Federal agencies were overwhelmed in 2014 by a flood of unaccompanied children from Central America who crossed illegally into the U.S. hoping to be reunited with family members escaping poverty and violence in their countries -- or both. Nearly 57,500 children traveling without parents or guardians during that year alone raised the question of how well the Obama administration would cope with the influx and how well the children would be housed and treated while awaiting a legal disposition of their cases.
A Government Accountability Office report issued on Monday provides some important insights into the government’s performance, and overall it is not a reassuring picture.
While the Office of Refugee Resettlement (ORR) managed to funnel most of the young refugees from El Salvador, Guatemala, Honduras and other Central American countries through a series of temporary shelters to family members or guardians, there was no effective oversight of how the children were treated and whether they were afforded all the necessary medical, educational and legal services.
According to the GAO study, first reported on Sunday by The Washington Post, there is no system for tracking the children once they leave government-sponsored shelters. “The rapid increase in children entering ORR care from 20111 through 2014 has at times strained ORR’s capacity to find shelter beds and raised questions about ORR’s management of its program for unaccompanied children,” the report states. “There are reports that the increase has also created challenges to communities in which these children are eventually placed.”
Agency officials stressed that they generally are not required by law to track or monitor the well-being of these children once they are released to their parents, sponsors or guardians, although they try to keep tabs as best they can through post-release services, including a national call center. However, during visits to nine government shelters for the children, GAO investigators doing random checks of case files found woefully incomplete documentation that services had been rendered – including informing children of their legal rights to representation.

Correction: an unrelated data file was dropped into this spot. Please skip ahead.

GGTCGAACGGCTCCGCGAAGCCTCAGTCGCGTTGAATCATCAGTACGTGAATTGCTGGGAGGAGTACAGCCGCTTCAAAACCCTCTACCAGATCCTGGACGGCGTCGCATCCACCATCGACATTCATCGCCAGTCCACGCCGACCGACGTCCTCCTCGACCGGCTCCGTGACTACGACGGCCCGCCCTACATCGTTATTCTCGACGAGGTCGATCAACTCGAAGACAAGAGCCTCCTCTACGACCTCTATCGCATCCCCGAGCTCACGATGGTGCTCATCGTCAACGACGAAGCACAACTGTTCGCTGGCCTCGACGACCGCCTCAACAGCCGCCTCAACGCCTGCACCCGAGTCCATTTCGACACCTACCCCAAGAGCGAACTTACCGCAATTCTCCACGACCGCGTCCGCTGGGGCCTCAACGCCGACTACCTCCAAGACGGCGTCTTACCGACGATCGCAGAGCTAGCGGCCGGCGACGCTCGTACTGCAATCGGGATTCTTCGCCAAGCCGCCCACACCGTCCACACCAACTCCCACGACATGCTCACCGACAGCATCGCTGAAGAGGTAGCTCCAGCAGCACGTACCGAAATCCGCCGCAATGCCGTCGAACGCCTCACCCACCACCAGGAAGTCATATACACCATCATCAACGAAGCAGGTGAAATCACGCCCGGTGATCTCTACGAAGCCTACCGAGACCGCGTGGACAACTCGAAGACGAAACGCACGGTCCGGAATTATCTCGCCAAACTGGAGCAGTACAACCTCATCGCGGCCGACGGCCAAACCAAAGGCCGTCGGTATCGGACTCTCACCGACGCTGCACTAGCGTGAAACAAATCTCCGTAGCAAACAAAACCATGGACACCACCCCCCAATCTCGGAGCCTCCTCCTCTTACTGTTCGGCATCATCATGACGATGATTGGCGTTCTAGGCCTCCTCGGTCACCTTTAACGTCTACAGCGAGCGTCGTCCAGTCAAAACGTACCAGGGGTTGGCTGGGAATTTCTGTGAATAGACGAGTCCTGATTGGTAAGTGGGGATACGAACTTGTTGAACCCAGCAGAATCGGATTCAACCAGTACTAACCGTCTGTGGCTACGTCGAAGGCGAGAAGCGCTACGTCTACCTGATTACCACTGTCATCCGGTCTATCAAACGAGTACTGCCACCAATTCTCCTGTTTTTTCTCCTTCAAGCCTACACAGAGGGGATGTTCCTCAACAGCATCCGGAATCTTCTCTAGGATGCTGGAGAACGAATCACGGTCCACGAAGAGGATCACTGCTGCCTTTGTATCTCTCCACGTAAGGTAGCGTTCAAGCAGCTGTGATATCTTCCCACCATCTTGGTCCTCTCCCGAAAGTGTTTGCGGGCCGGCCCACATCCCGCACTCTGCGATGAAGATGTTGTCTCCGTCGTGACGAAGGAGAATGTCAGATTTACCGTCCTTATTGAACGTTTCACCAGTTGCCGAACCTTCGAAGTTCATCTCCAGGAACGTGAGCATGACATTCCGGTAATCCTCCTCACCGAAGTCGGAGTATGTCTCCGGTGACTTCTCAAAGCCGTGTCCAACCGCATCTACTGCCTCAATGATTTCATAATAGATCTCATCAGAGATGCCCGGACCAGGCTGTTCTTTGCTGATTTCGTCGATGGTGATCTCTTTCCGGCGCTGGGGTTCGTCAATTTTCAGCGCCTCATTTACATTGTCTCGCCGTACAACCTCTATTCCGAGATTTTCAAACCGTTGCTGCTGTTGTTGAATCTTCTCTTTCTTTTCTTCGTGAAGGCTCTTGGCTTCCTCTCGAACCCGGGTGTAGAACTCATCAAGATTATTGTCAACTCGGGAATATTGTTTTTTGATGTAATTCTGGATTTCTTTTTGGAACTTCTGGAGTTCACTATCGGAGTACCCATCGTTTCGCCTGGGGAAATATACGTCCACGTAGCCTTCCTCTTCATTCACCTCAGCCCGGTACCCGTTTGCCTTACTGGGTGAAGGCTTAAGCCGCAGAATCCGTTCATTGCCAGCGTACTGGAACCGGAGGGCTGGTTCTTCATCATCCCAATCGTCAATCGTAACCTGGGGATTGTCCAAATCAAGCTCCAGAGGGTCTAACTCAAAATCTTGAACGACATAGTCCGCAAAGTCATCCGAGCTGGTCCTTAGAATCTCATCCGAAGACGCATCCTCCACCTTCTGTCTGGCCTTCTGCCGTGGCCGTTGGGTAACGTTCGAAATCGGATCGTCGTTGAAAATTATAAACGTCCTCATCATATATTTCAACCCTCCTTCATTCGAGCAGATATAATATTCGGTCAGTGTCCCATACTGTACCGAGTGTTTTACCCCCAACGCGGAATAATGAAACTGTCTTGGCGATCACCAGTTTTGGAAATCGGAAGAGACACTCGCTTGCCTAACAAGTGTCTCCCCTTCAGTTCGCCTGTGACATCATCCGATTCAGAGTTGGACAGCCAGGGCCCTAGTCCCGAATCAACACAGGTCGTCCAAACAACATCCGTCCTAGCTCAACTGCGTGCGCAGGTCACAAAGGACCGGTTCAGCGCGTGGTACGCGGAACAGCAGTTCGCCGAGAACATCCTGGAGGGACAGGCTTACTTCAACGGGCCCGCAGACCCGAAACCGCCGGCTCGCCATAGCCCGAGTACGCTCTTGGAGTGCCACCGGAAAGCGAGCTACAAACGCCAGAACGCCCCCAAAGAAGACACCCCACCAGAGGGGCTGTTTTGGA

“Based on the findings in this report, it’s no wonder that we are hearing of children being mistreated or simply falling off the grid once they are turned over to sponsors,” said Sen. Charles E. Grassley (R-IA), one of three Republican senators who requested the report last year, according to The Post. “The Obama administration isn’t adequately monitoring the grantees or sponsors whom we are entrusting to provide basic care for unaccompanied children.”
The 64-page report was released one day before the Senate Judiciary Committee, which Grassley chairs, hears testimony from the administration about its handling of the massive influx of unaccompanied children and some mothers with young children. The ORR has come under sharp criticism following reports that some of the children thrust into the system were abused or exploited.
In late January, for example, the Senate Permanent Subcommittee on Investigations issued a report that revealed examples of sponsors abusing the children. In one case, eight Guatemalan teenagers were released to labor traffickers who forced them to work grueling hours at an egg farm in Ohio for as little as $2 a day.
After getting a tip, authorities found the boys living in cramped, filthy trailers about an hour outside of Columbus. The boys, who had thought they were being reunited with relatives, instead found themselves working at Trillium Farms, a major egg producer, debeaking hens and cleaning cages nearly 12 hours a day, six days a week.
More than 125,000 unaccompanied minors from Central America have been caught and detained along the U.S.-Mexico border since 2011. Many of them traveled hundreds or even thousands of miles under dangerous and very harsh conditions. The children have been held in federal facilities for periods ranging from an average of 72 days in 2011 to 34 days in 2015. Once the children are released to sponsors, the refugee resettlement office has no full-proof system for tracking their whereabouts, according to the GAO.
While children who were victimized by traffickers are entitled to receive mental health treatment, only 19 percent of children released by the agency to sponsors received that treatment in 2014, according to the GAO.